Salon Offers To Remove Ads If Visitors Help Mine Cryptocurrency
from the just-renting dept
As we’ve been discussing, the rise of stealth cryptocurrency miners embedded on websites has become a notable problem. In some instances, websites are being hacked and embedded with stealth cryptocurrency miners that quickly gobble up visitors’ CPU cycles without their knowledge. That’s what happened to Showtime recently when two different domains were found to be utilizing the Coinhive miner to hijack visitor broswers without users being informed. Recent reports indicate that thousands of government websites have also been hijacked and repurposed in this fashion via malware.
But numerous websites are also now exploring such miners voluntarily as an alternative revenue stream. One major problem however: many aren’t telling site visitors this is even happening. And since some implementations of such miners can hijack massive amounts of CPU processing power while sipping a non-insubstantial amount of electricity, that’s a problem.
The Pirate Bay for example was forced to stop using visitor CPUs and browsers to mine Monero last fall after Reddit users complained the miner was slowing down their PCs and eating up 80% of their CPU cycles. The website stated that it was simply exploring new revenue streams to keep the website afloat:
This week Salon joined the fun, informing users that they’d be happy to suppress advertisements if site visitors are willing to help mine cryptocurrency:
never seen this before: Salon now offers to "suppress ads" if you lease out your PC's "unused computing power" ? pic.twitter.com/3oK78dPahN
— James Hitchcock (@JamesHitchcock) February 12, 2018
Creative exploration of alternative revenue streams is obviously necessary, and there’s numerous examples where site-driven cryptocurrency miners could be used to help bolster scientific research. Salon pretty clearly understands this decision is controversial, offering up an entire website explaining how making money from journalism is hard, and the company needed to explore some new, creative solutions in order to stay afloat:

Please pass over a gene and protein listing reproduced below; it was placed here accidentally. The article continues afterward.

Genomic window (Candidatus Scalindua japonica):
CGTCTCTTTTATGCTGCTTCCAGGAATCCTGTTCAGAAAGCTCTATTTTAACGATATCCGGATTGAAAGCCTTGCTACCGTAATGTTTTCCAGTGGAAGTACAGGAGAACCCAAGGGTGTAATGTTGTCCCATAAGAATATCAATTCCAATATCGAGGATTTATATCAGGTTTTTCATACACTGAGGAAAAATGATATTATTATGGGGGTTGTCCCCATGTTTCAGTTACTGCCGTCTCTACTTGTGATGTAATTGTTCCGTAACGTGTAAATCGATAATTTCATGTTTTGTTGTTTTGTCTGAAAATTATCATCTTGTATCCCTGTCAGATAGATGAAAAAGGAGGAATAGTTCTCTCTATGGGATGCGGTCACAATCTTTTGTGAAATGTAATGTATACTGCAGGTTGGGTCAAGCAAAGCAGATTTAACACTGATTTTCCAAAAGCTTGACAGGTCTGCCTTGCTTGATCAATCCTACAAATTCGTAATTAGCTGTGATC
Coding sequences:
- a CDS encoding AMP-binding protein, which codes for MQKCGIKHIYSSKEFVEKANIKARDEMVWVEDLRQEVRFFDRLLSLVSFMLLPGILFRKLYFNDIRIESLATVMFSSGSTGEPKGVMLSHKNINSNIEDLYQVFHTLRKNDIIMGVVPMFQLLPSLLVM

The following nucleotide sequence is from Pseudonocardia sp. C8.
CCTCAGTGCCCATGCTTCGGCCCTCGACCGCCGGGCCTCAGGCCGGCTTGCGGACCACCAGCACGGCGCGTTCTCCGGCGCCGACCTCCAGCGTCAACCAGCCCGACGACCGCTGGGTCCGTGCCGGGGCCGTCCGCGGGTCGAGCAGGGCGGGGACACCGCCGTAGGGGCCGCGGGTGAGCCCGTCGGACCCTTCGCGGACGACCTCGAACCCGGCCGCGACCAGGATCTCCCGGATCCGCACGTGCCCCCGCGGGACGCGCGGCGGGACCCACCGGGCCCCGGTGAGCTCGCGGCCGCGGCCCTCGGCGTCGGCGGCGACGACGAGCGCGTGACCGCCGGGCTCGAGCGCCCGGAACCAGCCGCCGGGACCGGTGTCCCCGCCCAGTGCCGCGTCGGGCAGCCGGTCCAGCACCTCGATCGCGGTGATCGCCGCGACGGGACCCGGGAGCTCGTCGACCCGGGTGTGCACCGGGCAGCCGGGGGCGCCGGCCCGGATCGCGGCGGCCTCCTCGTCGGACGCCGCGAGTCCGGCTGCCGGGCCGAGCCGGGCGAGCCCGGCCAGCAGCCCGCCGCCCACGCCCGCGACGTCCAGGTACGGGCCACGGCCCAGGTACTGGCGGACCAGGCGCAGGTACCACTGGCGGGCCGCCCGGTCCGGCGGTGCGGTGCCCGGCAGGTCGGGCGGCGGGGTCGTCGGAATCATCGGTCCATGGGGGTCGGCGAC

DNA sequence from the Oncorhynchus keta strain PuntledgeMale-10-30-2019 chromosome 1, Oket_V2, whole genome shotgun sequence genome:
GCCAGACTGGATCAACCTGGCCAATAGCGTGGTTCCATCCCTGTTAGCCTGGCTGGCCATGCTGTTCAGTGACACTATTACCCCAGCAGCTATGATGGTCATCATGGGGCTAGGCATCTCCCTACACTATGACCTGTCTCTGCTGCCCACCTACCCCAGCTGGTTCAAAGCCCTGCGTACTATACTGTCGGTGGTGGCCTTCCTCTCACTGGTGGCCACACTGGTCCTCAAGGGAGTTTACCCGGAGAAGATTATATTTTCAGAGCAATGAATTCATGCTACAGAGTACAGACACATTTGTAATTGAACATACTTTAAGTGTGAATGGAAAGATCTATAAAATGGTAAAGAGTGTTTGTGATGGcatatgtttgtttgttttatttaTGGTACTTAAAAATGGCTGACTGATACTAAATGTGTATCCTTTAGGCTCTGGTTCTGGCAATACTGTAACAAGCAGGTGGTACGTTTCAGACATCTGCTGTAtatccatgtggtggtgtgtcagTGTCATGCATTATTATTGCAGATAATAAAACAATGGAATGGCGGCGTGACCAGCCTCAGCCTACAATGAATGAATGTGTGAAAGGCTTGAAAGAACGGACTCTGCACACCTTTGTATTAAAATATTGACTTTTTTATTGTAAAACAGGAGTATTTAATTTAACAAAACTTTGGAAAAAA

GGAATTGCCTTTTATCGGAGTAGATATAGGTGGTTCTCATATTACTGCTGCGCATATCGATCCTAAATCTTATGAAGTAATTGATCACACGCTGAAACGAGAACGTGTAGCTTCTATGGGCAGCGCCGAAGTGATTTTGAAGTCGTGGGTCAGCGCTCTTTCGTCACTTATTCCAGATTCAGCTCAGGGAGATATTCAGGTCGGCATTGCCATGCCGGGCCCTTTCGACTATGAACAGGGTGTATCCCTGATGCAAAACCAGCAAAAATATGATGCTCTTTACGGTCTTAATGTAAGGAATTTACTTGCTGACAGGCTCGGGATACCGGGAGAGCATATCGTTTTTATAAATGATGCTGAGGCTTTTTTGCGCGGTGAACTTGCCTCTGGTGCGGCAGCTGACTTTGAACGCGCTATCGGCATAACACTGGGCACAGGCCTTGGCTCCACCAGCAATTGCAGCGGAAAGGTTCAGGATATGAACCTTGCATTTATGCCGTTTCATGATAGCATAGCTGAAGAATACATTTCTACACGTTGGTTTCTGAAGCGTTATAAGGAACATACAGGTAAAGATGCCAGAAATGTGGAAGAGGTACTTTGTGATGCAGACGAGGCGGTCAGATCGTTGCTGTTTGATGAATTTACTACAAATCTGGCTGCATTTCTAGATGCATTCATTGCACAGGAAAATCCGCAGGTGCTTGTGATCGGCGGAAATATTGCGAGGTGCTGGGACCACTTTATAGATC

“Salon is instructing your processor to run calculations. Think of it like borrowing your calculator for a few minutes to figure out the answer to math problems, then giving it back when you leave the site. We automatically detect your current processing usage and assign a portion of what you are not using to this process. Should you begin a process that requires more of your computer?s resources, we automatically reduce the amount we are using for calculations.”
That said, security researchers have similarly warned that this is a very slippery slope, and for every website that’s being transparent about the process and respectful of the possible impact on computer performance, there’re countless others who quite obviously won’t give much of a damn about either. These are, after all, the same websites that are now engaging in ham fisted and annoying ad blocker blocking, frequently oblivious to how their own obnoxious ad decisions drove the rise of ad blockers in the first place.
As Malwarebytes researchers recently noted, there’s no limit of websites that are already pushing their luck on this front:
“The question at this point is: How far can publishers push the limits towards a really bad user experience? You may be surprised that for many, this is not really a problem at all and that double dipping is, in fact, a fairly common practice…publishers ought to be more transparent with their audience because no-one likes unannounced guests. Unfortunately, there will always be publishers that care very little about what kind of traffic they push, so long as it generates good revenues; for those, cryptominers are just an added income to their existing advertising portfolio.”
If implemented with respect for the end user and transparency, such miners may not be a bad thing. But bad actors could very quickly create an environment where users feel they’re being accosted by sites that don’t respect either, resulting in another layer of cat and mouse gamesmanship between sites publishers and readers. So while there’s certainly potential here, escalating an already adversarial relationship in the adblocker era isn’t likely to excite readers, forge community, or save journalism anytime soon.